Dave – you can have a Patrol Leader or 2 and Assistant Patrol Leaders. You can use the ILST and Patrol Leader Training Manuals (Scout Shop) to use the Patrol Method. The Boys would then learn their duties, Plan, and Lead Meetings and help prepare for outings and anything else they can do. Before overnighters, doing Pack Inspections are good – and let the boys lead the backpack inspections. Duty Rosters, Food/Menu Planning, Weekly Openings for Scouts can all be done with 11 year old boys. Also, just because you can’t camp doesn’t mean you can’t do some great hikes. There are a lot of Day Hikes you do. My 1st Day hike as an 11 year old was a 22 mile hike to the beach in the heat of August. There are peaks you can summit in 1 day, bike rides, canoeing, Discover Scuba at Sports Chalet, Horseback Riding, etc – all of which the boys can pick and choose and plan and practice the Patrol Method just like the 12-13 year olds.

            The 5 things I learned as an 11 year old where the 10 Essentials, 13 Articles of Faith, Hiking, and the love for Scouting, and the love for my Scout Leader.

            ILST Training:

  7. Jack L Beckman says:

    In regards to the YM President who thinks he can “cancel” Scouting……he doesn’t have the authority to do that. The YM President doesn’t have keys, doesn’t have approval/disapproval authority over what the handbook says is the Bishop and the Stake Presidency have as their responsibility, namely organizing and chartering Scouting units. He is exercising unrighteous dominion and the Bishop needs to deal with it. Quickly.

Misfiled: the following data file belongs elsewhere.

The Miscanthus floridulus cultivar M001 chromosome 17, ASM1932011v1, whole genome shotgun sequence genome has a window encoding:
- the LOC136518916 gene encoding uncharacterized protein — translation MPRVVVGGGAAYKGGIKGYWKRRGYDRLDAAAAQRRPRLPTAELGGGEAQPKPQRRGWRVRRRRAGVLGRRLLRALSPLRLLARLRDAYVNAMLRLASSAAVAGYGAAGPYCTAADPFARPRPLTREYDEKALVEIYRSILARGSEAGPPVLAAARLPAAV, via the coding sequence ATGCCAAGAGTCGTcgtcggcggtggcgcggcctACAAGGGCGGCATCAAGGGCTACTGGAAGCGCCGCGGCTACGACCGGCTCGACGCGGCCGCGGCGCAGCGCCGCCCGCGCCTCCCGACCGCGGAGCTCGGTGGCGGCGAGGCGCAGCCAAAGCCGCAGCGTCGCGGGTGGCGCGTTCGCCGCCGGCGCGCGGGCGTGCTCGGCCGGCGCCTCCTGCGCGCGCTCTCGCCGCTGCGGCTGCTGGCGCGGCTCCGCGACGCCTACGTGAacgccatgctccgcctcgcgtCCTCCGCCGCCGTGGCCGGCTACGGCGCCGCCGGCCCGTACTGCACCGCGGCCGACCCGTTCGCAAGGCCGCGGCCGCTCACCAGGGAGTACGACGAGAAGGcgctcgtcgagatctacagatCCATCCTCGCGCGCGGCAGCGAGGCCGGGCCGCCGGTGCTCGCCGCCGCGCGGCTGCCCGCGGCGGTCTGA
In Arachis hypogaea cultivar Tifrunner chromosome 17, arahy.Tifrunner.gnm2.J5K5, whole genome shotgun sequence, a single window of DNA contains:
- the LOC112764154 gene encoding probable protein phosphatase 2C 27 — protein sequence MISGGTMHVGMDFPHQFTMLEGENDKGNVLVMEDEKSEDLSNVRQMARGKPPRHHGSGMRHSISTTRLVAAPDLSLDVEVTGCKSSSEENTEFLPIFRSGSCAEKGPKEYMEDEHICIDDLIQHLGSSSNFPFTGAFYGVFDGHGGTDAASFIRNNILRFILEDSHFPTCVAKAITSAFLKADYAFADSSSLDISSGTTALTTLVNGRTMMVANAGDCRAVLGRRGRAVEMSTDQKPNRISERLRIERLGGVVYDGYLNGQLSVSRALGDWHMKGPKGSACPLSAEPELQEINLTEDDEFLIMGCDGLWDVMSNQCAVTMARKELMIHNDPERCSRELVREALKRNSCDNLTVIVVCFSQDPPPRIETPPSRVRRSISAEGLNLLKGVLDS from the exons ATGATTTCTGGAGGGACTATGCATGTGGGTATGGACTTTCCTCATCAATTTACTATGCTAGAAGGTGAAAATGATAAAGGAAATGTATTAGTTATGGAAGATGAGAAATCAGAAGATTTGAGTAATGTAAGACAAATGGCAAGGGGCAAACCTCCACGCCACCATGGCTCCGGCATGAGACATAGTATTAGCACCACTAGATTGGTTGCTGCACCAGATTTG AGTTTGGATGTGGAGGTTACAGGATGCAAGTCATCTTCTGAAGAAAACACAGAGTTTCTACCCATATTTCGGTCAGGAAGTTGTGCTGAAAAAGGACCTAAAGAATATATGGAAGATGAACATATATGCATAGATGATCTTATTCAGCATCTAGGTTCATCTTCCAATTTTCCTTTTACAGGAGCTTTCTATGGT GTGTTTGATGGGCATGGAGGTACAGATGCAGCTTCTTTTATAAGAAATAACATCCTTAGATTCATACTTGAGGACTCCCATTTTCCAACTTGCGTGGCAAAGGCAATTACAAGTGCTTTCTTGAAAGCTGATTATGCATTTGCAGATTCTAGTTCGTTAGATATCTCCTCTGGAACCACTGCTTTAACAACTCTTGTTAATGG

8. James Taylor says:

    This message is on point and poignant, in light of the announcements over the last year.

    I would comment only that *always* one of the lessons of Scouting is that when feeling overwhelmed, that answer is to train and delegate – train for the work and delegate the authority to accomplish it. Before we accept responsibility it’s our obligation to determine the requirements, and the need to bring in that aid; it’s also our responsibility to be sure those tasks are accomplished. When a group is always dependent on a group of “usual candidates” to do a new job, rather than to raise up and train folks who have been uninvolved, we miss our best opportunity to be missionaries to our own, to love and connect our members and possible converts, and to bring people closer to Christ.

    One consequence of that closed group is that no discussion or patience will convince a man to do a calling they’ve accepted, but are determined not to understand or do, whether for reasons of politics, dedication or will.

  9. Mac McIntire says:

    It’s nice to see people are still reading my blog articles. When I re-read my blog articles it is like reading a journal. I feel that same Spirit again that I felt when I wrote them.